By Anna Chapman
Earlier this month the High Court indicated it was prepared to hear a legal case that tests the ability of intersex Australians to be legally recognised as being neither male or female.
The High Court hearing will be the final decision in a claim initiated in 2010 by NSW resident Norrie, who had applied to the NSW Registry of Births, Deaths and Marriages for a certificate to register a change of sex from male to ‘non-specific’.
The evidence before the hearing was that Norrie (who does not use a last name) did not identify as either male or female. Although at birth Norrie’s sex had been recorded as male, as an adult Norrie had undergone medical procedures, and now self-identified — and was identified in the community — as androgynous.
Statutory declarations from Norrie’s doctors supported the registration of a change in sex to ‘non-specific’. The NSW Registrar initially granted Norrie’s application, but this was later revoked.
Norrie appears to be the first person in Australia to litigate for the right to be identified as being of ‘non-specific’ sex. This ground-breaking litigation squarely challenges the capacity of law to countenance sex and gender diversity.
Sex and gender identity
It is now well accepted in medicine, psychology, social sciences — and indeed in society more broadly — that the binary categories of male and female do not align with the reality that sex and gender are a continuum and may be fluid. Some people are intersex, as situated between male and female.
Yet in key areas, the legal system not only requires that people identify their sex status, it provides a choice of only male or female. There is no possibility of a non-specific sex.
This failing of Australian law leaves Norrie and the 1–2 per cent of the population thought to be intersex in a position of being required to nominate a sex category they find fundamentally wrong to their identity. It may also give rise to practical problems of identification, as they may not present to the world as being within the nominated category.
Norrie’s litigation is a prime example of the legal system refusing to deal with widely understood dynamics of the real world.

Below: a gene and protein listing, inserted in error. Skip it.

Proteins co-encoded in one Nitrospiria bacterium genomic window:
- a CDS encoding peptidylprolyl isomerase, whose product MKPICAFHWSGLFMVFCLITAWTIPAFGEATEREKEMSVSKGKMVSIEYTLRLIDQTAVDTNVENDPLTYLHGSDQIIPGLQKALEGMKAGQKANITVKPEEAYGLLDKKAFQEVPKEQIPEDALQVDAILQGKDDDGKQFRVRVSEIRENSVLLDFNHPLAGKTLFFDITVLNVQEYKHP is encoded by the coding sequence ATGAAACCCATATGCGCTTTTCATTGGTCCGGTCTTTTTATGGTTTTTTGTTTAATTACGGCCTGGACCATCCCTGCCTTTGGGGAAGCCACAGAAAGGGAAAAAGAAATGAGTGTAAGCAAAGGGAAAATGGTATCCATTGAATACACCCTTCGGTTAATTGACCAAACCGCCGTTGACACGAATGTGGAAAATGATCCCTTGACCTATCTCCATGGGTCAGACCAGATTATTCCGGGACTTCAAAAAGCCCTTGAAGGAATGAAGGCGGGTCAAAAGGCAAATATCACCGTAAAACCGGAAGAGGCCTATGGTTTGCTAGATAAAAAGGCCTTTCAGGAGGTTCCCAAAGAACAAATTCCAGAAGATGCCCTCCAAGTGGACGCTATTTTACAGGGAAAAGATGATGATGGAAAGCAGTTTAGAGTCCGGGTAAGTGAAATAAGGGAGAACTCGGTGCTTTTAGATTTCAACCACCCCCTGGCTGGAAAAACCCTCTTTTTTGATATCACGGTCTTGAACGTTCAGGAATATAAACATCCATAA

In the first two decisions that found against Norrie, the judges relied heavily on earlier Australian and UK legal cases — some more than 20 years old — to show that Australian law recognises only two mutually exclusive categories of sex. But these cases do not reflect current values and understandings about the diversity of sex and gender identity and presentation.
There was very little use of academic literature, including medical, psychological and social sciences understandings of sex as a continuum rather than as a binary of male/female. Such material offers opportunities to open the debate further, and inform judges and others in the legal system of how people actually live their lives and function in society.
Encouragingly, the most recent court to hear Norrie’s case — the NSW Court of Appeal, which is the highest court in the state — made far greater use of academic literature, and gave less weight to earlier cases, ultimately unanimously finding in favour of Norrie. The court determined that a person is entitled under the NSW scheme to have an entry in the Register of a sex that is other than male or female.
It is from this decision that the NSW Registry has appealed to the High Court.
Like many litigants pursuing ground-breaking legal action, Norrie has been courageous and resilient; prepared to pursue legal action in a slow, insensitive, and at worst oppressive, legal system. And this is just to attain the ordinary things many of us take for granted, such as having a document like a passport accurately record our identity.
Towards intersex recognition
Regardless of the High Court decision in the Norrie case, parliamentary action is needed to legislate a broad-reaching framework for people to identify their sex as non specific.
But first, we need to ask whether it’s relevant to require people to specify their sex under the current range of circumstances where it is presently required. Is sex status important these days — for what purposes and in what range of situations?
AGLC3 Citation: Anna Chapman, ‘Beyond Male and Female: Time for a Non-Specific Sex Category’ on Opinions on High (3 December 2013) <http://blogs.unimelb.edu.au/opinionsonhigh/2013/11/27/chapman-beyond-male-and-female/>.
Anna Chapman is a Senior Lecturer and Co-Director of Studies, Employment and Labour Relations Law at Melbourne Law School